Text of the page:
• Carotid endarterectomy –> Efficient in patients with at least 70% stenosis of the symptomatic carotid artery.[3]
  • Perindopril protection –> A medication for blood pressure demonstrated about 30% lowered recurrent stroke.[5][9]

3.2 Acute Therapy

3.2.1 Strategies for successful management of Acute Ischemic stroke:

  • Vascular recanalization strategies:
  • Antiplatelet agents
  • Thrombolysis

Thromboembolic occlusion of an intracranial artery is the key cause for most of the strokes. Hence, the restoration of blood flow to the ischemic area is a crucial therapeutic strategy. Ischemic Penumbra, the brain tissue that has the potential to recover, permits preliminary intervention in order to tackle the functional disability and neurological symptoms in the wake of the attack.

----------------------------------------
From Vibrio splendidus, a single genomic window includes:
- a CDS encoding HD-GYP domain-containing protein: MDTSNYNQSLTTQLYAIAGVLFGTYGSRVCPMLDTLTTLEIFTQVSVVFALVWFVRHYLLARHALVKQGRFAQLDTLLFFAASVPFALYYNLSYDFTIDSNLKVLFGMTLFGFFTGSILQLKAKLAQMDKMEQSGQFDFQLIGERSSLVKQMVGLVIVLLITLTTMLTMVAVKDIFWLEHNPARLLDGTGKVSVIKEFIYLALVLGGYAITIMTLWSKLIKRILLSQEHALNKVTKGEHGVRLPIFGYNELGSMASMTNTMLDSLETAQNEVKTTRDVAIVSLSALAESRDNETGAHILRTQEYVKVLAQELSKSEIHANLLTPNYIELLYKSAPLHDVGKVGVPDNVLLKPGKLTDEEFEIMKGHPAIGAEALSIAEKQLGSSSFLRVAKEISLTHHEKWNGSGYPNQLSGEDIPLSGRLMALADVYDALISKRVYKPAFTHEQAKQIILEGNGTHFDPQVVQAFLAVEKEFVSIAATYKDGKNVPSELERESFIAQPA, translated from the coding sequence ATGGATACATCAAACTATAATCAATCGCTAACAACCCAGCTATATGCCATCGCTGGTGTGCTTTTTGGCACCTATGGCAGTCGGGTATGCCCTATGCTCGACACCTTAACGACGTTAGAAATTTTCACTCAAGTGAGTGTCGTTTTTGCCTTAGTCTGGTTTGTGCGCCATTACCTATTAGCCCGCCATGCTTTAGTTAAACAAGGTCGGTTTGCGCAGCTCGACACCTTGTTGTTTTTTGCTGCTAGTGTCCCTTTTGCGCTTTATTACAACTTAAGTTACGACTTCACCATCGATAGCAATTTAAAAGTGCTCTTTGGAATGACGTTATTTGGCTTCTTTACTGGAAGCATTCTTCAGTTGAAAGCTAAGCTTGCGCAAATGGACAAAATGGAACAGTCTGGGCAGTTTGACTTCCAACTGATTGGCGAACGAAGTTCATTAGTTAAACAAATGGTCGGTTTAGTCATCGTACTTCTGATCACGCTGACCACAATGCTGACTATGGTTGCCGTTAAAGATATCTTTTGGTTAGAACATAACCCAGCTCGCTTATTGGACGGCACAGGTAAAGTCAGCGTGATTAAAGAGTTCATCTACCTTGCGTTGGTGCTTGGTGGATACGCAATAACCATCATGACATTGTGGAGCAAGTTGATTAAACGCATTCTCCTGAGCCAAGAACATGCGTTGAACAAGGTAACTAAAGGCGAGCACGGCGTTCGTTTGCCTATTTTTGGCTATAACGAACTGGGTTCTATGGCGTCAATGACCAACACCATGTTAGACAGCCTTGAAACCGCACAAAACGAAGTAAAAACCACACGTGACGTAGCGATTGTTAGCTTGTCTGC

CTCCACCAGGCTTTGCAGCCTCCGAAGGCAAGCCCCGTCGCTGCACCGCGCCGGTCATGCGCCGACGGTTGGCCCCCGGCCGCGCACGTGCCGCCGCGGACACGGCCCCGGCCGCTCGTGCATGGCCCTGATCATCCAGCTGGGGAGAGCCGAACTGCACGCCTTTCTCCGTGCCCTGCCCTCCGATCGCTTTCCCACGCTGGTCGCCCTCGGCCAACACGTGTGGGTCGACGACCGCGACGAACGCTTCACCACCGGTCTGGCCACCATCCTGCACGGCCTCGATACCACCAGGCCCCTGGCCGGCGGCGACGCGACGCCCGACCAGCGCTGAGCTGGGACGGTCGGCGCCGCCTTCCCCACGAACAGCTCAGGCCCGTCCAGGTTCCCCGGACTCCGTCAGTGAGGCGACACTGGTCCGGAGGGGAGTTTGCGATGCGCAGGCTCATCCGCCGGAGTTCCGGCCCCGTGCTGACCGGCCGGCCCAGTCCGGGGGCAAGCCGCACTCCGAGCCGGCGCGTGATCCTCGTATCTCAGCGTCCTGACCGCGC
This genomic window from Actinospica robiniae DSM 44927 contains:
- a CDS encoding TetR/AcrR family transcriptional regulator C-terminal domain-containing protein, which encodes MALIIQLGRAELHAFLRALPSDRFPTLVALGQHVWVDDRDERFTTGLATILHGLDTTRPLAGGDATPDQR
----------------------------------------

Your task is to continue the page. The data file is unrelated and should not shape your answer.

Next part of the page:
• Oral aspirin
  • Intravenous rt-PA

The above two pharmaceuticals are currently recommended for the treatment of acute stroke.

Antiplatelet agents

Some studies indicate a decrease in the incidence of ischemic stroke with the administration of aspirin. However, they also demonstrated a ramp up in hemorrhagic strokes. Thus, the efficacy of aspirin for the treatment of acute stroke is not lucid yet.[5] Aspirin along with thrombolytics may ramp up bleeding. So, for patients suffering from a stroke that cannot be treated with thrombolysis only aspirin is currently recommended.

Benefits of acute aspirin treatment:

  • Low cost
  • Easy administration
  • Low risk of toxic effects

Side effects:

  • Abdominal pain